Weakness: Xavier’s youth could come back to bite them. The Musketeers depend on three underclassmen for major production. Crawford, Terrell Holloway and Mark Lyons are all talented players, but they’re green when it comes to these situations. Shot selection has been an issue all year for them and chances are it’s not going to improve now. Xavier is going to need is young guys to grow up in a hurry if expects to make another deep run in the tournament.
7. BYU Cougars
Location: Provo, Utah
At-Large Bid: Mountain West Conference
Key Players: Jimmer Fredette (21.7 ppg), Jackson Emery (12.6 ppg), Tyler Haws (11.3 ppg) Jonathan Tavernari (10.3 ppg), Noah Hartsock (5.1 rpg)
Strength: Any team with Jimmer Fredette is going to have a chance to win. Fredette is one of the most underrated scorers in the country. He’s a 44.8 three-point shooter and 89.6 percent from the free-throw line. He doesn’t waste opportunities and has been consistent all year. His explosive scoring has saved the Cougars numerous times and he’ll be tough for any team to guard in the NCAA tournament.
Weakness: History is not on the Cougars side. They have to be reliving ghosts of NCAA tournaments past. BYU has lost nine consecutive NCAA tournament games. That staggering statistic is why this team gets so little respect. BYU is under more pressure than most people realize. Will that pressure bust pipes for the Cougars or will it create a diamond in the rough?
8. Gonzaga Bulldogs
Location: Spokane, Wash.
At-Large Bid: West Coast Conference
Key Players: Matt Bouldin (15.8 ppg), Elias Harris (14.7 ppg, 7.2 rpg), Steven Gray (13.7 ppg), Robert Sacre (10 ppg, 5.2 rpg)
Strength: Unlike previous editions of Gonzaga basketball, this team actually defends very well. The Bulldogs are No. 1 in the WCC in field goal percentage defense allowing their opponents to shoot just over 40 percent. They’re also getting close to seven steals per game which fuels their outstanding transition game. That defense is reason why Gonzaga is once again a threat to reach the second weekend.
Weakness: The Bulldogs really lack backcourt depth. Outside of the Matt Bouldin, Steven Gray and Demetri Goodson, there’s nothing there. The starters have to play the bulk of the minutes and that will be an issue in the tournament. All three of the aforementioned players are very talented, but they need relief. If they play someone who can run a lot of defenders at them, they may wear down and kill Gonzaga’s chances.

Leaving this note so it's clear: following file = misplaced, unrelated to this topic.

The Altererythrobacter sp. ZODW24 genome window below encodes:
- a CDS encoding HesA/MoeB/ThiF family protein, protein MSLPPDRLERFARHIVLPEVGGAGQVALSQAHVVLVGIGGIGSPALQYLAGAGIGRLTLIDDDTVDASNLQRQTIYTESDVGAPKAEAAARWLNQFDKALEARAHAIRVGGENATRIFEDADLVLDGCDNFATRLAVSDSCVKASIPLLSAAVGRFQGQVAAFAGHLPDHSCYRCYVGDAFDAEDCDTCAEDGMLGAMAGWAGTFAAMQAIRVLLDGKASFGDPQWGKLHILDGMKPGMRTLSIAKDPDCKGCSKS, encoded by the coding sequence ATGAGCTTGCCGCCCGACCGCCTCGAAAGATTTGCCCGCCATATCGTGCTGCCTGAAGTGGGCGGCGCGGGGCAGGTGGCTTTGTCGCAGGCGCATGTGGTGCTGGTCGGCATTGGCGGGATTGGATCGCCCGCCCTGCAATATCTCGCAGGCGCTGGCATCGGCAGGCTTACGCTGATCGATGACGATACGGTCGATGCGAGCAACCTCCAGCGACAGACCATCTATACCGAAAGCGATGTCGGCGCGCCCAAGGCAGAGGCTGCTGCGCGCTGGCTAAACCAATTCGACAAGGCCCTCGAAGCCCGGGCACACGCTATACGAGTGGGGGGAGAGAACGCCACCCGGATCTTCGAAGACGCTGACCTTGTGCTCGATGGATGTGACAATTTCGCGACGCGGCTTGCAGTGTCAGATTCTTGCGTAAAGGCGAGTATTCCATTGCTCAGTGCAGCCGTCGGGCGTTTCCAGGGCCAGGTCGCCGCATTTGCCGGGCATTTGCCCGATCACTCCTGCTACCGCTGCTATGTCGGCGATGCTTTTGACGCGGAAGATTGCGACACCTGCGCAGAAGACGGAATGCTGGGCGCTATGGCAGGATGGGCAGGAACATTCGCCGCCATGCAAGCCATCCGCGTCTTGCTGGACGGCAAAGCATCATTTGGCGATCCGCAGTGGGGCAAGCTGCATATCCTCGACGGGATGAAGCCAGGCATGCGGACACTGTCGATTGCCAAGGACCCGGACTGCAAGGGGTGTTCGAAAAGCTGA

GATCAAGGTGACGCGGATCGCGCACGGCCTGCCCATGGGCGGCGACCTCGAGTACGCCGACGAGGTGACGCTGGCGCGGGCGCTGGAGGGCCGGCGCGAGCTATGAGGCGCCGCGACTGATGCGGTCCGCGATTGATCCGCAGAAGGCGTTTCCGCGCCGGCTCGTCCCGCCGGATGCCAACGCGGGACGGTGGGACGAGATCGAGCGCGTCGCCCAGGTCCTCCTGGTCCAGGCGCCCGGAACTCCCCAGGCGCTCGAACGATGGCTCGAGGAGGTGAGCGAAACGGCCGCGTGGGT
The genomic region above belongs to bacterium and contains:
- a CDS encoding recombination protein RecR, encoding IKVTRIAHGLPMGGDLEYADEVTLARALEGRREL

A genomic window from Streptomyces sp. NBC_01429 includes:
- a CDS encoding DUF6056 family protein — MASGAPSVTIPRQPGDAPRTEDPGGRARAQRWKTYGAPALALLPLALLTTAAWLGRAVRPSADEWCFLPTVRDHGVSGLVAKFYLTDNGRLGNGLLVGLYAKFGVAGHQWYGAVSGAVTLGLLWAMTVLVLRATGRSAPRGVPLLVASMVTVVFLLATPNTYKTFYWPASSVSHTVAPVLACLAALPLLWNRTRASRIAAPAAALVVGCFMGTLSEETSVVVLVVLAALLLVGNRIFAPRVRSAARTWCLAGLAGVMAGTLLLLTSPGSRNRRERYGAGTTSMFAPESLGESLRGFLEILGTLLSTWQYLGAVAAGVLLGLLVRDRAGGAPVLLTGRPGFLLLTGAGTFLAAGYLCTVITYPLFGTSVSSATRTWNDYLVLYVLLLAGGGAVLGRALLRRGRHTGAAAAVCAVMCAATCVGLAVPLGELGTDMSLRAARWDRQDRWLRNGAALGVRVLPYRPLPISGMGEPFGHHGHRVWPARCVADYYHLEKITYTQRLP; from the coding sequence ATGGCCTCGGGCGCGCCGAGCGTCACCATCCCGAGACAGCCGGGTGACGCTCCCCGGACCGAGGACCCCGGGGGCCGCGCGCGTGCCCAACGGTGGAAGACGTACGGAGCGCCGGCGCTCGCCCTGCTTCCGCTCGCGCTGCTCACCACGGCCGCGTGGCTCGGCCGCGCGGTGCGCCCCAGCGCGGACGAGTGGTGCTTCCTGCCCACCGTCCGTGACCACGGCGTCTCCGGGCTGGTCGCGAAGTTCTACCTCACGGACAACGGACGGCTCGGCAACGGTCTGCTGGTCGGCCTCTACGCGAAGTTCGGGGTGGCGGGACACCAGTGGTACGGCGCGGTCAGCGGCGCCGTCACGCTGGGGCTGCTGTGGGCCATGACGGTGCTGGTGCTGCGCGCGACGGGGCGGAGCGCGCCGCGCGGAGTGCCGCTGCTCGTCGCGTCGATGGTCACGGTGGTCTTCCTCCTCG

9. Florida State Seminoles
Location: Tallahassee, Fla.
At-Large Bid: Atlantic Coast Conference
Key Players: Solomon Alabi (11.6 ppg, 6.1 rpg), Chris Singleton (10.4 ppg, 7.2 rpg), Michael Snaer (8.9 ppg), Deividas Dulkys (8.6 ppg), Derwin Kitchen (8.3 ppg)
Strength: There’s no doubt that Florida St is going as far as its low-post duo of Solomon Alabi and Chris Singleton will take it. The two big men aren’t big-time scorers, but they do so many things that help the Seminoles win. They run the floor well, block shots and really crash the boards. Their size has given foes fits all year long and will may continue to be an advantage for the Seminole sin the tournament.
Weakness: Not many teams in the ACC have the porous offensive numbers of the Seminoles. They’re in the bottom half of the conference in scoring offense, three-point field goal percentage, free-throw percentage and turnover margin. It’s what led their inconsistent play. Not being able to score consistently will put them at a major disadvantage. They have to show the ability for some offensive explosion to have a chance.
10. Florida Gators
Location: Gainesville, Fla.
At-Large Bid: Southeastern Conference
Key Players: Kenny Boynton (13.6 ppg), Erving Walker (12.6 ppg), Chandler Parsons (12.1 ppg, 6.8 rpg), Alex Tyus (12 ppg, 6.8 rpg), Vernon Macklin (10.4 ppg, 5.5 rpg)
Strength: The Gators have one of the best post games in all of college basketball. Chandler Parsons, Alex Tyus and Vernon Macklin each bring a different skill set, but are all very effective. Macklin has solid post moves. Tyus is a good rebounder and can scrap with the best of them. Parsons can step behind arc and shoot the three-pointer effectively. When they’re playing well, the Gators are awfully difficult to beat.
Weakness: To play the type of style the Gators like to play, they don’t score the like they should. They are averaging over 70 points per game, but with the way they like to get up-and-down the floor, they should be able to light the scoreboard up. The biggest issue is the shot selection of Kenny Boynton. He only shoots 28.5 percent from downtown, but he’s taken 55 more three-pointers than the next closest teammate. It’s killing their shooting percentage and opportunities for good shots. He has to make better decisions for the Gators to be successful.
11. Minnesota Golden Gophers
Location: Minneapolis, Minn.
At-Large Bid: Big Ten Conference
Key Players: Lawrence Westbrook (12.6 ppg), Blake Hoffarber (10.1 ppg), Damian Johnson (10 ppg), Devoe Joseph (9.6 ppg), Ralph Sampson III (8.3 ppg, 5.9 rpg)
Strength: This is a Tubby Smith-coached team so there’s no doubt that it’s going to defend. Tubby Smith is one of the best defensive coaches in the country and he once again has a team that has taken on his identity. The Golden Gophers are second in the Big Ten in field goal percentage defense holding teams to just 40.2 percent shooting. In addition to that, they lead the conference in blocked shots at 5.5 per game and steals at 8 per game. This is one team that believes in defense.